While I do like the way Darklands works as tboon describes it, or PnP RPGs that use priority systems including class like Riddle of Steel, I like the prisoner beginning in TES. It works for me because TES has never been about who I am (let alone who I was), but what I'm doing. Every moment is outward-focused, and my character is just an avatar, my way of reaching into and interacting with the world.

The prisoner thing is a nice gesture by the game—"So you're playing this dude, and he's got this shred of backstory"—and I say thank you to the game and we both sort of wink at each other, and then when character creation is complete we forget about it and carry on our merry way.

tboon wrote:

The best RPG I've ever seen handle this issue was Darklands. You pick a starting societal strata (rich, middle-class, poor) and location (city or country) and then start choosing vocations starting at age 15, each vocation lasting five years. Each vocation raises or lowers certain stats and, depending on your beginning choices, certain vocations are or are not available to you. You can do this as long as you like (until your character is too old to adventure, perhaps 70 if I recall correctly) but certain skills start to diminish with age. The point is that you make your character's background. You know what your background was and why you have the stats you do. You know why you know certain things and why you have your starting equipment. I've never seen anything else quite like it and I wish more RPGs would do this sort of thing.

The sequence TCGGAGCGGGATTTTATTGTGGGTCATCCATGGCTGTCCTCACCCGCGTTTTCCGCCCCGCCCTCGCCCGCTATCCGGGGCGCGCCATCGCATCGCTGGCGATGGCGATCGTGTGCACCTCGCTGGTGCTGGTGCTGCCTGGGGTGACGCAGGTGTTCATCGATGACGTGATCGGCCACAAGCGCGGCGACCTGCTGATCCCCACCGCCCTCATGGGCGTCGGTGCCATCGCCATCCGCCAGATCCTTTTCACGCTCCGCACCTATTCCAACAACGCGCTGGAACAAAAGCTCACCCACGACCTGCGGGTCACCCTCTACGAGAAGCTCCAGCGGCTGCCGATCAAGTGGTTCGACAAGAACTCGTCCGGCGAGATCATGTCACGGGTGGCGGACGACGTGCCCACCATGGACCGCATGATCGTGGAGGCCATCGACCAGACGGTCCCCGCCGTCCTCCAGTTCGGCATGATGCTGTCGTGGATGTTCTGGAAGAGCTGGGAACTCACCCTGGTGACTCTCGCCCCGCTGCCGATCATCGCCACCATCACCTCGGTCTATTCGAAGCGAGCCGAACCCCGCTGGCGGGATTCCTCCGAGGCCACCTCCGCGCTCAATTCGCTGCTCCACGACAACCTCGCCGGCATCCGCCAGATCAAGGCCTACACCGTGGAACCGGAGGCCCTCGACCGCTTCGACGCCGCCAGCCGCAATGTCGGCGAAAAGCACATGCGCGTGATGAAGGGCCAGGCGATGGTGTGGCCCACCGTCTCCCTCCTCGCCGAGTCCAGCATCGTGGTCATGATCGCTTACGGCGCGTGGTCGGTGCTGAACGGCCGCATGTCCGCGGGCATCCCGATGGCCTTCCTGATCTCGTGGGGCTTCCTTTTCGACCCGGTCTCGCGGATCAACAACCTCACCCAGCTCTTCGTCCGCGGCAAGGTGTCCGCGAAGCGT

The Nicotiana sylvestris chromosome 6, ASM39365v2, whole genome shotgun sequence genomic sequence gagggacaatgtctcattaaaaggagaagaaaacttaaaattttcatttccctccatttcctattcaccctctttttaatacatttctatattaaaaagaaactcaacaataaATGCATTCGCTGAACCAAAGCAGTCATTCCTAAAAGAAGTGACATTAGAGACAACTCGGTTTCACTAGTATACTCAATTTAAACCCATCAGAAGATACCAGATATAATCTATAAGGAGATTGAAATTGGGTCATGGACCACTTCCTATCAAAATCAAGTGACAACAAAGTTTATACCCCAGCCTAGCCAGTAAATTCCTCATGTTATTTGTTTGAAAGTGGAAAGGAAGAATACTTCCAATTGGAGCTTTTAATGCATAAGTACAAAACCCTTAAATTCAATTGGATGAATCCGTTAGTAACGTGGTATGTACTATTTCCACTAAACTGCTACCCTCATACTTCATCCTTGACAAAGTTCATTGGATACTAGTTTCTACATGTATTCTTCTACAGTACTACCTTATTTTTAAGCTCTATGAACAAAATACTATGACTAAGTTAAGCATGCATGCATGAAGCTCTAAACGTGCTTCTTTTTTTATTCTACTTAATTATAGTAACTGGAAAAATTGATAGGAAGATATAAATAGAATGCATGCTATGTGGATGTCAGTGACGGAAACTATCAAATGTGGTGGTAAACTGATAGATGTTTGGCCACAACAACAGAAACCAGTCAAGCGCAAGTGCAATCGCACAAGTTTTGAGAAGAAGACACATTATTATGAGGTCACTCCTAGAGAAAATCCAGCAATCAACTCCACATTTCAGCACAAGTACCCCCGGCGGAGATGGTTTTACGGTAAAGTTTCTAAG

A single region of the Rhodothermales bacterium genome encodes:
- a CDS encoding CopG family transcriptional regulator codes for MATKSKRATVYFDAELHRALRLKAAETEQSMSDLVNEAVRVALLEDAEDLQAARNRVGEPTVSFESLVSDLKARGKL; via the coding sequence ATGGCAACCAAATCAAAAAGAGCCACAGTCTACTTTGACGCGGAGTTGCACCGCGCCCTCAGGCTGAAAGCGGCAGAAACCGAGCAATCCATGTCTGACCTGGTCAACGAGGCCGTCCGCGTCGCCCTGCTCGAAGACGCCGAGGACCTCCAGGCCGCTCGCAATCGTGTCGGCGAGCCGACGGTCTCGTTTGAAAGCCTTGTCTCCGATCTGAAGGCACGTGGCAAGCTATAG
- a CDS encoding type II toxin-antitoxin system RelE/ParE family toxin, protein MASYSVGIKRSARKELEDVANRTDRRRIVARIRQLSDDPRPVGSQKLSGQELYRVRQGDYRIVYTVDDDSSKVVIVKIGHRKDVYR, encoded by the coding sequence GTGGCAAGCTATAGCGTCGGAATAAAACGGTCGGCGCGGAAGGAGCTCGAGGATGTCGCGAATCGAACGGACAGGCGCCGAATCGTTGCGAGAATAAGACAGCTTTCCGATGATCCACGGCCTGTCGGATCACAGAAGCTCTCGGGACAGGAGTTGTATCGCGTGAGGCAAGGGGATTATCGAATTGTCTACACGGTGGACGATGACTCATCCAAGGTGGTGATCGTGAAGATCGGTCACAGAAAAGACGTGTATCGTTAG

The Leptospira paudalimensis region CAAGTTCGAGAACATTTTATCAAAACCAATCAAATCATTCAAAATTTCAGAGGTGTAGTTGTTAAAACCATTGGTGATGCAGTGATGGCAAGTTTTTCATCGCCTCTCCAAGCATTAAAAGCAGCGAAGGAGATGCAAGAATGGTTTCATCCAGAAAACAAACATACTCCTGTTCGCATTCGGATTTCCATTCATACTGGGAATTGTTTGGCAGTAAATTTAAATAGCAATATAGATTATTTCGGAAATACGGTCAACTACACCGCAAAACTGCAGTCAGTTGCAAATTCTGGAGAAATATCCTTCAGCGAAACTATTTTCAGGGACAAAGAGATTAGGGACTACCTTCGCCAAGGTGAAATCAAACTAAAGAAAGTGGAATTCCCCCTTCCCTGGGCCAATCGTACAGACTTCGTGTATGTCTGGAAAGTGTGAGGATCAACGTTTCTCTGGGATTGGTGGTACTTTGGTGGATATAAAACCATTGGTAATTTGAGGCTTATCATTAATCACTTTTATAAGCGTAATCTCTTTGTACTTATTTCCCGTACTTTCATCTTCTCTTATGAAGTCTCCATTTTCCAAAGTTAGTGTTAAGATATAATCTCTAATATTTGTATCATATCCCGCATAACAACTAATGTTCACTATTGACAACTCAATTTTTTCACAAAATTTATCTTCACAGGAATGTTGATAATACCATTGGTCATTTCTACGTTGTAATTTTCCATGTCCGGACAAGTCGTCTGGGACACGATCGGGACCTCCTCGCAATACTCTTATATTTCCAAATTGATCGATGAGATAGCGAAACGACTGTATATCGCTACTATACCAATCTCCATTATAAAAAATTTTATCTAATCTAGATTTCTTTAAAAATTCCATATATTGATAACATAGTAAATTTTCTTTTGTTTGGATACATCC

It's a pen and paper RPG, but that's the premise behind character creation in Burning Wheel

Sarkus wrote:

... The more a game tries to define "prior" for a player in an RPG, the more many of the genre's fans seem to get angry. For example, the final DLC for Fallout: New Vegas involved a character with a past history with the player and even though that past history was relatively vague and undefined, there were still people mad it had been forced upon them because now they had to reconcile that with their own imagination created backgrounds.

I'm curious if these angry fans are the unavoidable complainers or the honest bulk of consumers. Having not played New Vegas (I think the review here turned me away), is it also possible that gamers dislike BAD backstory that is significantly worse than what you'd come up with in your own imagination?